Scenic USA - Wyoming
Grand Teton National Park
|Photos by Ben Prepelka
Scenic USA Artist Website
Yellowstone Elk by Tom Blanchard
Grand Teton National Park, just south of Yellowstone National Park, has impressed
visitors with an unrivaled view of the Teton Mountain Range since its inception. Grand Teton, the highest of all, dramatically rises thousands of feet above the valley floor to an elevation of 13,770 feet.
John D. Rockefeller Jr. Highway connects Yellowstone to Grand Teton, a tribute to the generosity and vision of this remarkable philanthropist. Rockefeller was responsible for gathering together a large section of parkland in this beautiful area amidst a furor of ranchers and land holders. Putting together a series of real estate deals, Rockefeller's Snake River Land Company was able to amass 35,000 acres of Jackson Hole properties. Political wrangling and controversy surrounded the Grand Teton National Park project, a struggle that lasted several decades. Anti-park sentiments in Jackson Hole were so bitter and so contested, plans for the park were nearly scuttled. The Jackson Hole National Monument was eventually finalized thanks a pocket veto by President F.D. Roosevelt and united with Grand Teton National Park by President Harry S. Truman in 1950.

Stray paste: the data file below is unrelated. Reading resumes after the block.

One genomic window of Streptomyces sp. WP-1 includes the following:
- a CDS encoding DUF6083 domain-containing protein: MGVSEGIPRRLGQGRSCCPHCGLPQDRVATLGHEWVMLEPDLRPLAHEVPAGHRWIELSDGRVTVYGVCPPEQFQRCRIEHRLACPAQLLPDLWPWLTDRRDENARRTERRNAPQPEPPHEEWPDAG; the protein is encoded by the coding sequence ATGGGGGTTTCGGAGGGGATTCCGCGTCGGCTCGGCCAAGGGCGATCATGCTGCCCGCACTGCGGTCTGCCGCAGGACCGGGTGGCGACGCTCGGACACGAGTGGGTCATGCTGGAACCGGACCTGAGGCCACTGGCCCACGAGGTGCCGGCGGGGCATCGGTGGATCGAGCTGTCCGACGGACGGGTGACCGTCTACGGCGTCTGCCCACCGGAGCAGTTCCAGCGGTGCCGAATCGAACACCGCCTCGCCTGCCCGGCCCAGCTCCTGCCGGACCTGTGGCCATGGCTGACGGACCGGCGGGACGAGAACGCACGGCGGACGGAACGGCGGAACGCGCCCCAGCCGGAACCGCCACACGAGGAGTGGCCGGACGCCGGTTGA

Today the 310,000 acre park is known for its spectacular mountain views, beautiful lakes and wide variety of wildlife ... and the controversy surrounding the park has been mostly forgotten. Established in 1912, the National Elk Refuge in neighboring Jackson Hole provides winter habitat for 14,000 elk. Used as a nucleus to renew other elk herds across the country, the refuge sees nearly one million visitors annually. Jackson's town square, a place of relaxation and official town meetings, becomes the center for an antler auction each year. In the past, the auction was a boy scout fund raiser. Today, the elk's antlers are sold in lots to artisans, craftsmen and merchants, funding Jackson's elk feeding program which provides winter care for the great herd.
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